In linguistics, a filler, filled pause, hesitation marker or planner is a sound or word that participants in a conversation use to signal that they are pausing to think but are not finished speaking. (These are not to be confused with placeholder names, such as thingamajig, whatchamacallit, whosawhatsa and whats'isface, which refer to objects or people whose names are temporarily forgotten, irrelevant, or unknown.) Fillers fall into the category of formulaic language, and different languages have different characteristic filler sounds. The term filler also has a separate use in the syntactic description of wh-movement constructions.
Every conversation involves turn-taking, which means that whenever someone wants to speak and hears a pause, they do so. Pauses are commonly used to indicate that someone's turn has ended, which can create confusion when someone has not finished a thought but has paused to form a thought; in order to prevent this confusion, they will use a filler word such as um, er, or uh. The use of a filler word indicates that the other person should continue listening instead of speaking.
Filler words generally contain little to no lexical content, but instead provide clues to the listener about how they should interpret what the speaker has said. The actual words that people use may change (such as the increasing use of like), but the meaning and reason why people use them does not change.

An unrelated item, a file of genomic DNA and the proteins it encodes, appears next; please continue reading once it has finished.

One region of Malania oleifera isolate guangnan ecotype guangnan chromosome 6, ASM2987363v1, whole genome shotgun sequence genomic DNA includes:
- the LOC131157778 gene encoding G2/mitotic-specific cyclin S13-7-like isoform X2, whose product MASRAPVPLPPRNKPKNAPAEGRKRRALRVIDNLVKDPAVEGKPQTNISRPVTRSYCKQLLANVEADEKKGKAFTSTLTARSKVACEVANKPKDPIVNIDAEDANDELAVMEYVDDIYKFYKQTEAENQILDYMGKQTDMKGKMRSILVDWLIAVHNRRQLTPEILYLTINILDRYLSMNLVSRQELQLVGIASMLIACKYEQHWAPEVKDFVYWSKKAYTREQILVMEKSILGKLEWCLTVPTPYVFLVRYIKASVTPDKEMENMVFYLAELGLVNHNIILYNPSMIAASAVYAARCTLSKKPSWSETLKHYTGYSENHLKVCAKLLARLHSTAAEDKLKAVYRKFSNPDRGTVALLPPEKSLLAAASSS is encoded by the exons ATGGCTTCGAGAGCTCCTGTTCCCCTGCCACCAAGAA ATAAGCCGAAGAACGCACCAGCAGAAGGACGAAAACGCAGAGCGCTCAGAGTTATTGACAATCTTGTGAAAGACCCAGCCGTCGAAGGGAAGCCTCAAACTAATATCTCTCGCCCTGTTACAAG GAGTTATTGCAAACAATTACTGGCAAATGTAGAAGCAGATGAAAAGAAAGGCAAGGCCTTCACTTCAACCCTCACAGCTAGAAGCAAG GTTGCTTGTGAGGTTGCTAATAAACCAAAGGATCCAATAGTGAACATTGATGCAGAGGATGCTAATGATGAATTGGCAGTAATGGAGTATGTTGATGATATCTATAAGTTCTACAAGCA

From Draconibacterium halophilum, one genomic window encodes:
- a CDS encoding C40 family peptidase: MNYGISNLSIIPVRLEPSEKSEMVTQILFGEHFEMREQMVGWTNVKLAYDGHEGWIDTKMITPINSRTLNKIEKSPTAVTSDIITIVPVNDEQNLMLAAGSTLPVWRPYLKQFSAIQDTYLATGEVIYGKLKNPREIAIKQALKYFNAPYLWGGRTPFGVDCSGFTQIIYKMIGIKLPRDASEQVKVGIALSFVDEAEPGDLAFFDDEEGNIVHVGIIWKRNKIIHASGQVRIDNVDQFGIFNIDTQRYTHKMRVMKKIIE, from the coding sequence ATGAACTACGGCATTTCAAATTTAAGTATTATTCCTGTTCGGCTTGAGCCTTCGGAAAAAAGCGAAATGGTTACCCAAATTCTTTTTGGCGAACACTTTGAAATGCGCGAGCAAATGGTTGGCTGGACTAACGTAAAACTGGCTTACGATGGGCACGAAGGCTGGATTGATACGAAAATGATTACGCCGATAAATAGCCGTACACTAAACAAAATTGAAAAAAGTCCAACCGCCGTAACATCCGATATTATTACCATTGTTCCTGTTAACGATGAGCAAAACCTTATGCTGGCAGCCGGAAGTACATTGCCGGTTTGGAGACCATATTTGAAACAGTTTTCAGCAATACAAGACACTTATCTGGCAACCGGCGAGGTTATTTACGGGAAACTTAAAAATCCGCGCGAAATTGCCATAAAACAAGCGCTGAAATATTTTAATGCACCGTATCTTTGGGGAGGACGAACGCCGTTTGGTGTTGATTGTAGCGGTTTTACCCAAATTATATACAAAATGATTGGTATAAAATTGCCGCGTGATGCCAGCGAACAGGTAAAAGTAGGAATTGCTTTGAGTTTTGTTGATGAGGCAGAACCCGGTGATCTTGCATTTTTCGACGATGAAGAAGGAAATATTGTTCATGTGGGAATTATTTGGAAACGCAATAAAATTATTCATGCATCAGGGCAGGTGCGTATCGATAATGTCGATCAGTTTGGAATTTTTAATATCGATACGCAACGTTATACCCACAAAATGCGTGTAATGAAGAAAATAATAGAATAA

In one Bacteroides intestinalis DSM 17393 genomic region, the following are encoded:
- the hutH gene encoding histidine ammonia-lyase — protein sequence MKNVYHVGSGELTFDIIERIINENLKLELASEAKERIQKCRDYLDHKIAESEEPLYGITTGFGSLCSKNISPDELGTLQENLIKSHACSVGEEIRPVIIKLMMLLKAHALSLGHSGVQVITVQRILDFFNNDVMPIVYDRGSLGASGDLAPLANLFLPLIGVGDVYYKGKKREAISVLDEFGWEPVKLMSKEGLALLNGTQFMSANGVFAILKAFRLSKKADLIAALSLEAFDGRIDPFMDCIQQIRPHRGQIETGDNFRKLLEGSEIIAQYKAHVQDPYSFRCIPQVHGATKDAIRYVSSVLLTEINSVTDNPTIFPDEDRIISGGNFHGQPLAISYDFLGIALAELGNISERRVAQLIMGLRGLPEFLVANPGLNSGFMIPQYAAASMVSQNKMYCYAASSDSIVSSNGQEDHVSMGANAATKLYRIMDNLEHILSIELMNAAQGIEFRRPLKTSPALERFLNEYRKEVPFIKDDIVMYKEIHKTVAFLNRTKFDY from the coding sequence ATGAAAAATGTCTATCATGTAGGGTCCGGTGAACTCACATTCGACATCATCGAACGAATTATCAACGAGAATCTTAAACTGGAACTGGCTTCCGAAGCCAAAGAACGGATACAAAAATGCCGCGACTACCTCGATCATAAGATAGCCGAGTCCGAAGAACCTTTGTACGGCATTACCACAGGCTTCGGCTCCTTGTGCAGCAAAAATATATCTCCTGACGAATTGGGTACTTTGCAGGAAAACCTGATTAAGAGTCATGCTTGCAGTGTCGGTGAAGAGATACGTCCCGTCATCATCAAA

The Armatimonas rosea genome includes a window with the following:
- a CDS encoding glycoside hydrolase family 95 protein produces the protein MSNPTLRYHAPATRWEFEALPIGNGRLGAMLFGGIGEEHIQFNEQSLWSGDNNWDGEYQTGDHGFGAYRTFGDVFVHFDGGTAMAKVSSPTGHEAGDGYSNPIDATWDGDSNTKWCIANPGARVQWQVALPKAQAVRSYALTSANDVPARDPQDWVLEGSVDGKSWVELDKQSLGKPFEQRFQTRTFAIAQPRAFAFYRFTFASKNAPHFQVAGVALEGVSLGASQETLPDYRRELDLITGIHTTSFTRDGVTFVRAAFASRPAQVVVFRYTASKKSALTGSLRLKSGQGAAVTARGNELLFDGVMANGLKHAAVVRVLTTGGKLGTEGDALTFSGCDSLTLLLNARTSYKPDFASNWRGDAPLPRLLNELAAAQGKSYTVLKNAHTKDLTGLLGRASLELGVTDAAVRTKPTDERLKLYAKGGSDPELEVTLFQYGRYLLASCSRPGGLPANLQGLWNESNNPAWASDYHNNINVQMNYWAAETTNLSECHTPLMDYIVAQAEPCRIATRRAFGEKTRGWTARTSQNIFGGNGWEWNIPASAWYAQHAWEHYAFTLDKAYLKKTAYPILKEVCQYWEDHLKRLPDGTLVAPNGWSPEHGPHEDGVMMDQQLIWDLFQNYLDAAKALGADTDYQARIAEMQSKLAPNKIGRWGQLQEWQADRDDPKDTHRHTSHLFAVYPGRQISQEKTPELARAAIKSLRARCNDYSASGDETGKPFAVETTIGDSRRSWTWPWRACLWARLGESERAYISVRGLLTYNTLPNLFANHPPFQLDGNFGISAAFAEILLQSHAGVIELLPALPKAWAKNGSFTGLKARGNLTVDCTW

In American English, the most common filler sounds are ah or uh /ʌ/ and um /ʌm/ (er /ɜː/ and erm /ɜːm/ in British English). Among younger speakers, the fillers "like", "you know", "I mean", "okay", "so", "actually", "basically", and "right?" are among the more prevalent. Christopher Hitchens described the use of the word "like" as a discourse marker or vocalized pause as a particularly prominent example of the "Californianization of American youth-speak", and its further recent spread throughout other English dialects via the mass-media.
The linguistic term "filler" has another, unrelated use in syntactic terminology. It refers to the pre-posed element that fills in the "gap" in a wh-movement construction. Wh-movement is said to create a long-distance or unbounded "filler-gap dependency". In the following example, there is an object gap associated with the transitive verb saw, and the filler is the wh-phrase how many angels: "I don't care [how many angels] she told you she saw."